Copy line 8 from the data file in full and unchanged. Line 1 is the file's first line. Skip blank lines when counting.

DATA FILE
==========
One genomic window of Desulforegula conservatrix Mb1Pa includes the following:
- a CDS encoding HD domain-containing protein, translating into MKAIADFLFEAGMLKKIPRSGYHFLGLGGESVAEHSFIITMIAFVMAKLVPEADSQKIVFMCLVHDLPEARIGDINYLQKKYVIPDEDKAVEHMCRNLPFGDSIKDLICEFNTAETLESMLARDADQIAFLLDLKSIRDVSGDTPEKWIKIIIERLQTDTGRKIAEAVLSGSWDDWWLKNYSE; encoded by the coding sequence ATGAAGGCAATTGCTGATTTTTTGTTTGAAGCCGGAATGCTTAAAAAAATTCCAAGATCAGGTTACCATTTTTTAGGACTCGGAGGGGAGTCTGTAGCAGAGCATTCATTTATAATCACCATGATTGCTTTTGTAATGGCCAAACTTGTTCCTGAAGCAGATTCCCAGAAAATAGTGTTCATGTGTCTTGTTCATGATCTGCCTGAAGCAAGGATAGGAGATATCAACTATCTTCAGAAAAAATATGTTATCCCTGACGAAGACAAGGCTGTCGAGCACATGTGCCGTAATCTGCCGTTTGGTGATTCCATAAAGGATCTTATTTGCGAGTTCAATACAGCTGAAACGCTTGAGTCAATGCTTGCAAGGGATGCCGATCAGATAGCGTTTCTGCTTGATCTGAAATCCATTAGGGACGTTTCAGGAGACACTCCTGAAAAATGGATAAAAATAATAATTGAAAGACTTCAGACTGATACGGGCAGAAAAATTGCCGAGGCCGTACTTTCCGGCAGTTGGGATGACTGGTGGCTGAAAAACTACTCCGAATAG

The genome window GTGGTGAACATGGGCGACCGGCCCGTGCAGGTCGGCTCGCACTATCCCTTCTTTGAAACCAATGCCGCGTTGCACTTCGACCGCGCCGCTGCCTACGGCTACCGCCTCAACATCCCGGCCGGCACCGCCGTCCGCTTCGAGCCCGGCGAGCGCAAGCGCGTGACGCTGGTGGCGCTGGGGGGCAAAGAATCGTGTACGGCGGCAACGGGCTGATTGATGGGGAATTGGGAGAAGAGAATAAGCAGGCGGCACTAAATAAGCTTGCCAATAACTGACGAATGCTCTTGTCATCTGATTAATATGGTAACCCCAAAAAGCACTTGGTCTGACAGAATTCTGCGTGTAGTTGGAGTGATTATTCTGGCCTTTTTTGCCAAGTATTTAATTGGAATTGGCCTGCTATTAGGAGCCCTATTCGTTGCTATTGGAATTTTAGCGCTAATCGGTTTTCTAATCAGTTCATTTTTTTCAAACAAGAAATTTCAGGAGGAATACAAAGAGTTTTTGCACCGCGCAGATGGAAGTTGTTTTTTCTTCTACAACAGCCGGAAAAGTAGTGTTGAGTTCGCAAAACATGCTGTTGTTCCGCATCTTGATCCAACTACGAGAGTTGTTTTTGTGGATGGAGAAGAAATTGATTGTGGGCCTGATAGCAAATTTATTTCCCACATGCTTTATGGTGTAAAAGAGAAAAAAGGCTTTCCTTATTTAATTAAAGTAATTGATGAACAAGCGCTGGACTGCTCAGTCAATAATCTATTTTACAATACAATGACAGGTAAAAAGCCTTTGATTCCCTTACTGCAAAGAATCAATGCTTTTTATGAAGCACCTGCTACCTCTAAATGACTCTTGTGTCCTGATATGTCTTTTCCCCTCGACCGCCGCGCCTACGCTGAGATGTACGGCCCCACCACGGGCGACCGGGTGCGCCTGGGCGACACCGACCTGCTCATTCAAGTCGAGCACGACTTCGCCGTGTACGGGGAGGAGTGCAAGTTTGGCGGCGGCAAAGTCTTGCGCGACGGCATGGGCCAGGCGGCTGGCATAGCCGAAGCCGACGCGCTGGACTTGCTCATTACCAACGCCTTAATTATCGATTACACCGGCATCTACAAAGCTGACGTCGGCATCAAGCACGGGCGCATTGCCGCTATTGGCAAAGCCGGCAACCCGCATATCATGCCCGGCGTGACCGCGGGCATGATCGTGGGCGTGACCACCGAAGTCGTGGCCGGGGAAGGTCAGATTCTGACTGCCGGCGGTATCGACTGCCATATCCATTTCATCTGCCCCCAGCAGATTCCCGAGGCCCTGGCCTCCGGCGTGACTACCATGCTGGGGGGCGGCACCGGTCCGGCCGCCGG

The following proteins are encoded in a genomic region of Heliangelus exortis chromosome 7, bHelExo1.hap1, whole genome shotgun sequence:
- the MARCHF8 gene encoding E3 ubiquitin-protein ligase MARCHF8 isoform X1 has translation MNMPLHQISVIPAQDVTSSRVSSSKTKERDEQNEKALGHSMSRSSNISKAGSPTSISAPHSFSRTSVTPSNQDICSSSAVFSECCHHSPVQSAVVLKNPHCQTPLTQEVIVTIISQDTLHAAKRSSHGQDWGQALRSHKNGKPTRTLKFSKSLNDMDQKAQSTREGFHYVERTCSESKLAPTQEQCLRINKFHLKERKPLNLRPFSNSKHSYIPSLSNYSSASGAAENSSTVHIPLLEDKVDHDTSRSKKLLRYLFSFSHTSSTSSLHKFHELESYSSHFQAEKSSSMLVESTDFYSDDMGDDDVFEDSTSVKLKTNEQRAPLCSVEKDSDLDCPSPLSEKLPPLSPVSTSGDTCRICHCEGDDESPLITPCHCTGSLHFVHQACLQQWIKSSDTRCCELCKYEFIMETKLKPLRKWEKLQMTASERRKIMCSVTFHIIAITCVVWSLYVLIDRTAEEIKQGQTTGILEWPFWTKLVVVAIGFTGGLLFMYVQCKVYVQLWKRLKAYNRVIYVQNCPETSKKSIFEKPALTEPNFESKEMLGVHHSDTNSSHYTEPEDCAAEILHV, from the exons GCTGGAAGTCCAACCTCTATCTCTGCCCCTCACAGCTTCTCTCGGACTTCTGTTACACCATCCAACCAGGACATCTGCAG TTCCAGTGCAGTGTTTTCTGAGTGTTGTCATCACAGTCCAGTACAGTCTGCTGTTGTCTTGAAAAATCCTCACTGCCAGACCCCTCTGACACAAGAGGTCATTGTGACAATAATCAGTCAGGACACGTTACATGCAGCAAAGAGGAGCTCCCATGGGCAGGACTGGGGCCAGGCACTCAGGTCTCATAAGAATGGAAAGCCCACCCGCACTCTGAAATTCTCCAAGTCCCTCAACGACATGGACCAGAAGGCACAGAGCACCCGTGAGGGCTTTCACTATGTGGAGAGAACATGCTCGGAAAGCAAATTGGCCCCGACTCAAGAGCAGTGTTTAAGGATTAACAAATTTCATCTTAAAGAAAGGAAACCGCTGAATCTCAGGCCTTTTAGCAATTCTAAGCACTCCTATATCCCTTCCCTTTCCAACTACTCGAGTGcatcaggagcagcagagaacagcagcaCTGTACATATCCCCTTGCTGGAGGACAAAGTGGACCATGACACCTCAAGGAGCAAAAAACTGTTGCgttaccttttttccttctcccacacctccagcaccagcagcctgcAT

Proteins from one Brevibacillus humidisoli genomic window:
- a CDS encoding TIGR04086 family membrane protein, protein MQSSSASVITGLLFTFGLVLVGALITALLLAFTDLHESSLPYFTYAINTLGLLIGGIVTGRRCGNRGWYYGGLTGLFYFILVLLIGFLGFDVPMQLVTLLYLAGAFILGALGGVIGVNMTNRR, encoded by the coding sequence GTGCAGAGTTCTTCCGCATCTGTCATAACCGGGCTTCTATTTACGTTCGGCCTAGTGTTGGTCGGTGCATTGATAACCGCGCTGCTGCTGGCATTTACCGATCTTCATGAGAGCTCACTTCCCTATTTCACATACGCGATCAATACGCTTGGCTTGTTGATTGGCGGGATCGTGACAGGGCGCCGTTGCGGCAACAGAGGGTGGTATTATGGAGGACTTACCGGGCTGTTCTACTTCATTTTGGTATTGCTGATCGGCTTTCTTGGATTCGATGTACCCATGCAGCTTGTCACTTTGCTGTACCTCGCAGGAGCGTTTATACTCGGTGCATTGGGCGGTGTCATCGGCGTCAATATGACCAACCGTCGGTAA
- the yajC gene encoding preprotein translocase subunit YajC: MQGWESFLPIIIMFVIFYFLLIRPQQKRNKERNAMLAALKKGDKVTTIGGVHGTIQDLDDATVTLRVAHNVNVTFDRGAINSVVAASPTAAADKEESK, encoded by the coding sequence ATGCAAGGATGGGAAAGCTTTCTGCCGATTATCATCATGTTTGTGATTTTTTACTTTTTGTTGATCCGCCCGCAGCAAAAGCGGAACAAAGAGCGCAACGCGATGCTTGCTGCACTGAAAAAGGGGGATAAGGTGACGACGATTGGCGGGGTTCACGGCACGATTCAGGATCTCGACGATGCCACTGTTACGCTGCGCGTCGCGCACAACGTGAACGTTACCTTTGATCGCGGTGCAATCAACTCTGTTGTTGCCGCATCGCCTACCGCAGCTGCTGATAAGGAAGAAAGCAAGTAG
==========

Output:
- the yajC gene encoding preprotein translocase subunit YajC: MQGWESFLPIIIMFVIFYFLLIRPQQKRNKERNAMLAALKKGDKVTTIGGVHGTIQDLDDATVTLRVAHNVNVTFDRGAINSVVAASPTAAADKEESK, encoded by the coding sequence ATGCAAGGATGGGAAAGCTTTCTGCCGATTATCATCATGTTTGTGATTTTTTACTTTTTGTTGATCCGCCCGCAGCAAAAGCGGAACAAAGAGCGCAACGCGATGCTTGCTGCACTGAAAAAGGGGGATAAGGTGACGACGATTGGCGGGGTTCACGGCACGATTCAGGATCTCGACGATGCCACTGTTACGCTGCGCGTCGCGCACAACGTGAACGTTACCTTTGATCGCGGTGCAATCAACTCTGTTGTTGCCGCATCGCCTACCGCAGCTGCTGATAAGGAAGAAAGCAAGTAG